We had a leaky dinghy instead. Two weeks later, on a frenzied July Fourth weekend -- with my dad continuing to suffer from acute circulation disorders and internal bleeding -- my mother took me aside, and said she was about done.

"I don't know how much longer I can do this," she told me. "I'm not sure how long I can hold on."

Instinctively as the oldest boy in the family, I reassured her that all of us had her back, but I felt this penetrating sinking feeling that we were at the precipice of a steep cliff and ground was giving way. Hours later, I got an emergency call that dad once again had been rushed to Cape Cod Hospital in Hyannis. Mom was with him. The nurse told me to hurry.

I met my parents in the emergency room, filled to the brim with the walking wounded of summer. It took 36 hours to get my father into a hospital room. About 28 hours into the ordeal, I noticed that my father, sitting in his wheelchair in an emergency room cubicle, was bleeding onto the floor. In a panic, I tried to divert my mom's attention. It was too late. She was horrified. I could see it in her face; she was done.

"I'll get the doctor, Mom, don't worry," I said as I raced for the door.

She grabbed my right elbow from behind.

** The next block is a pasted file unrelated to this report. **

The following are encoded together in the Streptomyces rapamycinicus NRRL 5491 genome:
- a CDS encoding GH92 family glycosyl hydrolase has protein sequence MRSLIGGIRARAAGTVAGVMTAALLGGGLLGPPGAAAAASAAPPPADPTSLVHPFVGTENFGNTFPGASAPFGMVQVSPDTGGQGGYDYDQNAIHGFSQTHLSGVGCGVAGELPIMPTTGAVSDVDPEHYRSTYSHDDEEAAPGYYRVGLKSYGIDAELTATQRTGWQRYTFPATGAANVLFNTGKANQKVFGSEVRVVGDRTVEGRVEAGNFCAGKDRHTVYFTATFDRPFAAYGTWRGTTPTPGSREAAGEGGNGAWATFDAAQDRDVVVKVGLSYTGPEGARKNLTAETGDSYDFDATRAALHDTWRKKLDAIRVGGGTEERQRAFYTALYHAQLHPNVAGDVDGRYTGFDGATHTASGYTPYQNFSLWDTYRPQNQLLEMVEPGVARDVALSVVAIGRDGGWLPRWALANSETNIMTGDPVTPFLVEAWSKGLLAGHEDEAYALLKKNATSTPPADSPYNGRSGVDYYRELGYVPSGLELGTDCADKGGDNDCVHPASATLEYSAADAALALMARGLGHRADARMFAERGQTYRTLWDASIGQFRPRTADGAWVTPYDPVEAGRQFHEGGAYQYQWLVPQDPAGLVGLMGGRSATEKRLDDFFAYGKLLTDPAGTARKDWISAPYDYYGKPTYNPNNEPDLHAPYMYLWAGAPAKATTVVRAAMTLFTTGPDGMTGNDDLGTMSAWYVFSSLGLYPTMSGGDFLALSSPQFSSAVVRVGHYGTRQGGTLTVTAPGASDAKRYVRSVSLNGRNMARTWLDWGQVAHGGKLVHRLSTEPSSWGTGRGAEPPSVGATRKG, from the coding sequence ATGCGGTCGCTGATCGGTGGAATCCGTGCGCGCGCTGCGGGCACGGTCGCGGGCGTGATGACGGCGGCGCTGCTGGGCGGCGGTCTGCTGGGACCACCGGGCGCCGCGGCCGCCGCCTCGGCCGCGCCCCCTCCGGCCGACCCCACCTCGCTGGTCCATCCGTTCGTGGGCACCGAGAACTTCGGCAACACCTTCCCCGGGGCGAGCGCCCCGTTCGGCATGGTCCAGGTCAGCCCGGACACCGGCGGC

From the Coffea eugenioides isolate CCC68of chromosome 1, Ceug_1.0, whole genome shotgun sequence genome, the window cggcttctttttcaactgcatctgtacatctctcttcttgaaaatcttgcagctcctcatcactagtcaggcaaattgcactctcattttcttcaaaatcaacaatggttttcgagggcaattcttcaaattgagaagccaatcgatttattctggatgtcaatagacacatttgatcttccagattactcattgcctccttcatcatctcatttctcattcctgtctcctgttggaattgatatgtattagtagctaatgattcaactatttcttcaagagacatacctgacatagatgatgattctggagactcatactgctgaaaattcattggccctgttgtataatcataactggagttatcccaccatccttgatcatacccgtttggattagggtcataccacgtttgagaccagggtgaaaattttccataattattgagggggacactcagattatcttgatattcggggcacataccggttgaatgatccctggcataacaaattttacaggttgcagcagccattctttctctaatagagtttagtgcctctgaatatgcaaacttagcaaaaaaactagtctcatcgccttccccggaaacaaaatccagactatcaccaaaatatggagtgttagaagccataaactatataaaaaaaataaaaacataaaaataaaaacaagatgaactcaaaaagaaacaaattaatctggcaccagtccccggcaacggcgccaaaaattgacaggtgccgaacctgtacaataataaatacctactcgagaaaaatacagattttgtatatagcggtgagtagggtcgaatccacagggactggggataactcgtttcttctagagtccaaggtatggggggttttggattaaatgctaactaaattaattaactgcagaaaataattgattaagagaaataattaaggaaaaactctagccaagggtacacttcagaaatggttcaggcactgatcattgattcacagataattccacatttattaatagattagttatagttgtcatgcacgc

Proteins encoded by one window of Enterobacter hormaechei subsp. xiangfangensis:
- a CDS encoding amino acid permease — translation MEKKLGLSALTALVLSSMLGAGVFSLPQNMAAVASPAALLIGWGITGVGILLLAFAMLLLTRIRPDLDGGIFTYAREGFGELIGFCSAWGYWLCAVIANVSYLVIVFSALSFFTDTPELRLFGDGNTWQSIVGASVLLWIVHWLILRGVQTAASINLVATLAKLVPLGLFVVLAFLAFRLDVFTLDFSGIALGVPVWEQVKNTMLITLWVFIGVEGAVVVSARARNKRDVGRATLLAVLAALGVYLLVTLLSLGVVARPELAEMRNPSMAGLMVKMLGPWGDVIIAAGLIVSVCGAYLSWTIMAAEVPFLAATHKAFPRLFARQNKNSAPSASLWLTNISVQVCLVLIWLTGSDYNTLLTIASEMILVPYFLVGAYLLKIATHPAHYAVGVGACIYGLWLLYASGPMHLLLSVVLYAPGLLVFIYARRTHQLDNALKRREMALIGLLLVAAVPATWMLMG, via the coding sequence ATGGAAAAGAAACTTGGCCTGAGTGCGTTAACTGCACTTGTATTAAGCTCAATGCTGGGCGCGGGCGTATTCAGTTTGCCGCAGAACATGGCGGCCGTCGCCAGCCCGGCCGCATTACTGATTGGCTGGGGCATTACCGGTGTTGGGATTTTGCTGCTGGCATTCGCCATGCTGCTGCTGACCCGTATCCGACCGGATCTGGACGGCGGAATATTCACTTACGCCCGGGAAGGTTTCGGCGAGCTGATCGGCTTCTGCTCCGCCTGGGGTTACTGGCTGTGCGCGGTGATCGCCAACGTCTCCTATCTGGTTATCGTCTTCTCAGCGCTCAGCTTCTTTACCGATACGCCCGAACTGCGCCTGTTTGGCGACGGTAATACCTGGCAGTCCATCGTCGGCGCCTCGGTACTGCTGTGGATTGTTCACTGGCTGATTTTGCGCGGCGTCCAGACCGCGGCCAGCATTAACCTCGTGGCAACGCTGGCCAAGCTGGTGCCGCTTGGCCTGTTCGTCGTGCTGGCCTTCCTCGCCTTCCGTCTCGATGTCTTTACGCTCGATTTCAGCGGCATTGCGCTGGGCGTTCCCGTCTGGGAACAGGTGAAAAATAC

"Greg, would you take over," she asked quietly and in unusual peace.

"Yeah, Mom, I'm getting the doctor now," I said. "I'm getting the doctor."

"No," she replied as I continued for the door. "Would you PLEASE take over?"

I stopped in my tracks.

Something inside me said that she was saying goodbye. I turned and looked into her eyes. It was as if someone had pulled down a curtain. As I watched her, I had the feeling of seeing a person, who had been holding on to a dock on an outgoing tide, let go. I saw her drift. Within 10 minutes, she curled up like a kitten in my dad's hospital bed, while he sat unconscious, bleeding in his chair.

Who are the parents now, I thought?

Greg O'Brien's latest book, On Pluto: Inside the Mind of Alzheimer's, will be published this summer. He is also the subject of the short film, "A Place Called Pluto," directed by award-winning filmmaker Steve James, online at In 2009, he was diagnosed with Early Onset Alzheimer's. His maternal grandfather and his mother died of the disease. O'Brien carries a marker gene for Alzheimer's.